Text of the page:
Amanda Schaffer was online on Aug. 16 to chat with readers about this article. Read the transcript.
This summer, science is grappling anew with the burning, beguiling power of the sun. Three investigations worth watching (from under a big leafy tree) focus on whether exposure to ultraviolet light is potentially addictive; why using sunscreen does not seem to be associated with a lower risk of melanoma, the most deadly form of skin cancer; and whether sun protection can come in pill form. All of which may influence what kind of sunscreen you buy, what else you do to protect yourself—and, arguably, why it feels so good to soak up those dangerous rays in the first place. A rundown:
1) Is ultraviolet light addictive?
A fundamental question in sun science is why we go on basking like lizards despite the obvious risks. Researchers have long suspected a connection between UV exposure and natural "feel good" molecules called beta-endorphins, which are also released during exercise. But for years, the evidence was ambiguous, as some scientists looking for it failed to find an endorphin surge in peoples' blood following exposure to ultraviolet light.
Last year, however, the field warmed up, so to speak. Steven Feldman, a dermatologist at Wake Forest University, gave eight frequent tanners a drug called naltrexone, which blocks the body's opioid receptors. These are sites in the body and brain where endorphins, as well as drugs like morphine and codeine, may attach. Feldman found that on naltrexone, half of the frequent tanners showed signs of withdrawal, like nausea and jitteriness, whereas none of the infrequent tanners did. He argues that with their opioid receptors blocked, the tanners "were deprived of their UV fix," because they'd developed a chemical dependency on the light.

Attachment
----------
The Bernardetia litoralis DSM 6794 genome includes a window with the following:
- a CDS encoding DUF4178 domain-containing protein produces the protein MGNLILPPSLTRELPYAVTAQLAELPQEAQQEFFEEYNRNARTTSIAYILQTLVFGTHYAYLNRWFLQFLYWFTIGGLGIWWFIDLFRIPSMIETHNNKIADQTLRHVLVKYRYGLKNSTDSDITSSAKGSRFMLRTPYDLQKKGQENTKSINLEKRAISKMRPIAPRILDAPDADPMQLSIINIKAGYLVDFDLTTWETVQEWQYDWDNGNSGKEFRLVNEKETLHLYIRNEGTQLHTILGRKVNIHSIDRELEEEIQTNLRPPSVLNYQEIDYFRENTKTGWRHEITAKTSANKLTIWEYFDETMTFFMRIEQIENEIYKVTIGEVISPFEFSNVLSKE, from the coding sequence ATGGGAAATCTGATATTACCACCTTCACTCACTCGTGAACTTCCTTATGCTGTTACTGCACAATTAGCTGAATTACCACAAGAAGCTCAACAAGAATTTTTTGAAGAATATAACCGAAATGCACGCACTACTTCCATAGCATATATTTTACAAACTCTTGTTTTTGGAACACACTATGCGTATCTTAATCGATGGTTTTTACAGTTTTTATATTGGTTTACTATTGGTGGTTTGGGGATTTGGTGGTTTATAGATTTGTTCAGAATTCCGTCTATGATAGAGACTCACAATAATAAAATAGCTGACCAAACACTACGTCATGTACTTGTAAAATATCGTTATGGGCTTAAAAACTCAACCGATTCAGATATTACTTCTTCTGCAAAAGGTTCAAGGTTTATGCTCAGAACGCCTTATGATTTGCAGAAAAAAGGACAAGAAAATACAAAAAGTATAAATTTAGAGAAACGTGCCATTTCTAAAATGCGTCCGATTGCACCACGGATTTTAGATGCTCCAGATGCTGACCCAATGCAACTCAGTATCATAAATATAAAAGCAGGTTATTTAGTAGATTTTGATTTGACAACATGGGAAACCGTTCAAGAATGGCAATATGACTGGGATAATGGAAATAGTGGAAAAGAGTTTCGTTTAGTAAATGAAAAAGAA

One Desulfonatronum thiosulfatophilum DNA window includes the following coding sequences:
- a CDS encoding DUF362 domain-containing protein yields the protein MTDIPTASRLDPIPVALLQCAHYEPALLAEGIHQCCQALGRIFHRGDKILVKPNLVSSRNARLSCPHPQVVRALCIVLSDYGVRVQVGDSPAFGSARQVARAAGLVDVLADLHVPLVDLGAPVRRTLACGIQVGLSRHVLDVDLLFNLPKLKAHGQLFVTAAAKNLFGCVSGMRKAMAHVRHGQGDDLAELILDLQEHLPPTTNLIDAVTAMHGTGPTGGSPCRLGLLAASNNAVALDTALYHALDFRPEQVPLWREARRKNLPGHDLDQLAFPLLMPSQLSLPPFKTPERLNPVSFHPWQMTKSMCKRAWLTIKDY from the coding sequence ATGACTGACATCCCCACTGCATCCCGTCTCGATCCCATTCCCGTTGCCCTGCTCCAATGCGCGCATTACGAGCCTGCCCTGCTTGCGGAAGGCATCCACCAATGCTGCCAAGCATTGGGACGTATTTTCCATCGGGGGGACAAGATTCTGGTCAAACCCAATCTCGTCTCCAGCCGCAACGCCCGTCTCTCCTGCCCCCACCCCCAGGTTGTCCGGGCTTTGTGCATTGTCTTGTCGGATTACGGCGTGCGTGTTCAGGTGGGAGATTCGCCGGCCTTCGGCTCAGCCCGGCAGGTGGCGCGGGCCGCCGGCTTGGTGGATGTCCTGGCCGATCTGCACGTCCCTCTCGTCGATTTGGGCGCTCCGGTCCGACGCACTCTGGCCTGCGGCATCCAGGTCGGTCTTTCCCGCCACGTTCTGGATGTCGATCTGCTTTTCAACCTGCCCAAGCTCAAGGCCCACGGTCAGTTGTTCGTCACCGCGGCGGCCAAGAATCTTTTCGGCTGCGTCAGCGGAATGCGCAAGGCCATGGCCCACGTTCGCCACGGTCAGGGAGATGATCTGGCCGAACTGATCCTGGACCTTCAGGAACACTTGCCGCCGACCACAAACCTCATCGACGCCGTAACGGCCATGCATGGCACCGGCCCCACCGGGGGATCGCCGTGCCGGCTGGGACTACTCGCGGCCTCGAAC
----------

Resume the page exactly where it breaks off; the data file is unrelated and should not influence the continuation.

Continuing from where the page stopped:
David Fisher of the Dana Farber Cancer Institute in Boston thinks there may be an evolutionary rationale for the sun's draw. Maybe the endorphin release offered an adaptive advantage by reducing the pain associated with sunburn, or encouraged people living at high latitudes to spend time in the sun and thus avoid vitamin D deficiency. This spring, Fisher and his colleagues happened on a molecular connection between UV light, tanning, and endorphin release. In a paper published in March in Cell, they reported that UV damage directly causes the production of beta-endorphin in the skin.
No one knows exactly how this endorphin release might trigger chemical dependency—the molecules may or may not reach the bloodstream. But the door is now wide open to molecular sleuthing. Meanwhile, some indoor-tanning fans are also touting the endorphin findings, since it seems to prove chemically that tanning feels terrific (even as it kills you).